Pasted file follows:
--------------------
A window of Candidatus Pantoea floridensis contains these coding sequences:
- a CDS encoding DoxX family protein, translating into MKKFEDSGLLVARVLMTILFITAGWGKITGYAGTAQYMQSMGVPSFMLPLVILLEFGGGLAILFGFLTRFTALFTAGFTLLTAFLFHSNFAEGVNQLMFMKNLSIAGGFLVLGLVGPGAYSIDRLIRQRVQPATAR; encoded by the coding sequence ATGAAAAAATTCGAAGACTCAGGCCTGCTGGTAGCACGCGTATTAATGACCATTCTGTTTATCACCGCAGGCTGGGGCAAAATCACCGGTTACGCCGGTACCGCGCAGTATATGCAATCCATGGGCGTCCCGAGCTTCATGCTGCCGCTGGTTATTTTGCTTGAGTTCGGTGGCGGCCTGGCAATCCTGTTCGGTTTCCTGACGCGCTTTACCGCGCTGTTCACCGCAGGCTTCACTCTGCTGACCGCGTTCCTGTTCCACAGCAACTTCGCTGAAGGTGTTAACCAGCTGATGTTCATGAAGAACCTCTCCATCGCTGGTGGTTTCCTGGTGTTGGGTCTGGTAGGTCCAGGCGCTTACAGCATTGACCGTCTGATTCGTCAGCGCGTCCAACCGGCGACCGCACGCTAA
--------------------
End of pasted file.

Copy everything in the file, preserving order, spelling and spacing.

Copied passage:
A window of Candidatus Pantoea floridensis contains these coding sequences:
- a CDS encoding DoxX family protein, translating into MKKFEDSGLLVARVLMTILFITAGWGKITGYAGTAQYMQSMGVPSFMLPLVILLEFGGGLAILFGFLTRFTALFTAGFTLLTAFLFHSNFAEGVNQLMFMKNLSIAGGFLVLGLVGPGAYSIDRLIRQRVQPATAR; encoded by the coding sequence ATGAAAAAATTCGAAGACTCAGGCCTGCTGGTAGCACGCGTATTAATGACCATTCTGTTTATCACCGCAGGCTGGGGCAAAATCACCGGTTACGCCGGTACCGCGCAGTATATGCAATCCATGGGCGTCCCGAGCTTCATGCTGCCGCTGGTTATTTTGCTTGAGTTCGGTGGCGGCCTGGCAATCCTGTTCGGTTTCCTGACGCGCTTTACCGCGCTGTTCACCGCAGGCTTCACTCTGCTGACCGCGTTCCTGTTCCACAGCAACTTCGCTGAAGGTGTTAACCAGCTGATGTTCATGAAGAACCTCTCCATCGCTGGTGGTTTCCTGGTGTTGGGTCTGGTAGGTCCAGGCGCTTACAGCATTGACCGTCTGATTCGTCAGCGCGTCCAACCGGCGACCGCACGCTAA